Morgan Geekie Judy Simpson

Geekie inks entry-level-contract with Carolina Hurricanes

Last Thursday the Carolina Hurricanes made official the signing of Tri-City Americans center and Strathclair, Manitoba native Morgan Geekie to a three-year entry-level contract.

The six-foot-two, 179 pound, 1998-born forward was picked in the third round, 67th overall in the 2017 NHL draft.

Geekie was thrilled to be able to officially become a part of the Carolina organization.

“It’s definitely exciting. It’s what you work for your whole life and so to get here, it’s something special. It’s one of those days that will always remember that’s for sure,” Geekie said.

Geekie was eligible for the 2016 NHL Draft, but found himself passed over after putting up 25 points in 66 games, his first full year in the WHL.

“It played a role, that’s for sure. – getting passed over that first year. Getting drafted was not something I was expecting but it still fueled me for the next year. I was just trying to perform that next year (2016-17) and be the best player I could be. Whether that was going to be end up with me being a drafted guy or wherever that would take me. I put in the hard work and hoped it would pay off somewhere down the road.”

Geekie broke out during the 2016-17 season and notched 90 points in 72 games. That was enough for him to get noticed and taken in the third round by Carolina.

Geekie played in four less games this year and put up 84 points as a 19-year-old, but had an incredible run in the WHL playoffs. He scored in each of his first nine playoff games as Tri-City – as the first wild card swept the B.C. Champion Kelowna Rockets and the Victoria Royals, sending them to the franchise’s first trip to the Western Conference final since 2012. Geekie ended up with 27 points in just 14 games.

Morgan Geekie (Dayna Fjord)

“I don’t know if there is anything special that we did differently. We all knew going into the playoffs that we were a special team and we did what we needed to do out there but we were unfortunately banged up with some injuries most of the year. We ended up getting everyone back for the playoffs and things kind of clicked for us. We paid our dues as the year went on and it paid off in the playoffs.”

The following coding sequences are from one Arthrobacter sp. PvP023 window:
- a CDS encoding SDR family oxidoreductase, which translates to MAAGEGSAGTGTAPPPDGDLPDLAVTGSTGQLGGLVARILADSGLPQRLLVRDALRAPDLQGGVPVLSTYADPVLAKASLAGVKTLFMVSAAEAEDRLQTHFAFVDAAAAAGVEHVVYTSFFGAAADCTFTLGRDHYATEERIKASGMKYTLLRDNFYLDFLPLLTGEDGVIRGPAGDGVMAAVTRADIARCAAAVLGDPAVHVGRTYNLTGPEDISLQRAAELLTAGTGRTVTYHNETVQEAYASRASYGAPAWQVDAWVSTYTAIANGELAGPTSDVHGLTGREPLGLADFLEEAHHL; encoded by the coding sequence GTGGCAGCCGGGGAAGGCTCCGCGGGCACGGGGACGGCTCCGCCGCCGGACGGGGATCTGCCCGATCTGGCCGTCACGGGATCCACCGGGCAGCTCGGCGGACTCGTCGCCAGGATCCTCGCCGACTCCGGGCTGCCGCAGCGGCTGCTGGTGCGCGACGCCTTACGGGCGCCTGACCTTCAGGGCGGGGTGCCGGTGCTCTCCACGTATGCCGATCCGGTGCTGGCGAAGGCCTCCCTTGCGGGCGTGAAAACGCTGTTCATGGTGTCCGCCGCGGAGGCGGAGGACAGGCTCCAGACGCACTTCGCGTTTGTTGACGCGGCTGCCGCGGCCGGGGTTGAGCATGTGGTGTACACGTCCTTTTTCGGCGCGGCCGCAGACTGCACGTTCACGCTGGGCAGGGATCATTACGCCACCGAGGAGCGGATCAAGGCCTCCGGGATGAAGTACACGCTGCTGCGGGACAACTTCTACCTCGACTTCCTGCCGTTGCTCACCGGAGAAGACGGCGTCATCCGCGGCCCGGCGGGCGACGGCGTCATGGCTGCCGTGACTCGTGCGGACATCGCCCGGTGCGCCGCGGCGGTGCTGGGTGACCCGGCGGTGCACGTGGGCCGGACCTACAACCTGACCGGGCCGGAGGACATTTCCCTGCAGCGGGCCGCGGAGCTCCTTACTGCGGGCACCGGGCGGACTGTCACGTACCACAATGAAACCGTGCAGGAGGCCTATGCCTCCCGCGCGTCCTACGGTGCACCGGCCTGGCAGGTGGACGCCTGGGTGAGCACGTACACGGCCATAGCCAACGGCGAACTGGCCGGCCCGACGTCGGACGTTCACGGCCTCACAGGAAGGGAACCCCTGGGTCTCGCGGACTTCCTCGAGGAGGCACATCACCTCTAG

Geekie then went on to Charlotte, where he spent some time with Carolina’s AHL affiliate while they participated in the Calder Cup playoffs.

He was watching from the stands the night before he signed with Carolina as the Checkers played in the longest game in the AHL’s 82-year history. They fell to the Lehigh-Valley Phantoms 2-1 in five overtimes. That would put them down 3-1 in their best-of-seven series. They were eliminated in five games.

“We were watching, it was a long one that’s for sure.”

While Geekie is hoping to make the Hurricanes out of camp this fall, he has enjoyed his time with the Checkers – his likely team to start the 2018-19 season.

“It’s great. They have great personnel here and the group of guys they have is great. It’s something you can look forward to and use as a stepping stone. The organization is great though and I have learned a lot so far. I’ve only been here for a couple days and I’m just trying to take in everything now and carry it into next season.”

Geekie’s NHL club has gone through quite a transition recently with Thomas Dundon buying the majority stake in the team and Rod Brind’Amour taking over as coach and Don Waddell being named the new general manager.

“Anytime you get new faces, there’s always impressions to be made. When there is more than one, it plays a big factor. I’m not going to change too much though. I’m just going to go out there and play my game. I’ve gotten this far doing what I can do. I’m not going to put too much weight on it.

With him being signed to an entry-level contract, this likely means his time with the Tri-City Americans is over. He is a candidate to return as an overage candidate for the 2018-19 WHL season, but more than likely will be playing professionally. He’s had some time to look back on his 216 regular season games and 20 playoff games with the Ams and is appreciative with what they did for him.

“It was fantastic. I spent some of the best years of my life there. Being drafted as a 15-year-old and spending time there since I was 15, it’s a big part of my life now. I can’t thank (General Manager) Bob Tory and (Head Coach) Mike (Williamson) and (Associate Coach) Brian (Pellerin) enough for all they did. All the people behind the scenes – in the office have helped me grow along the way and become the hockey player that I am today.”

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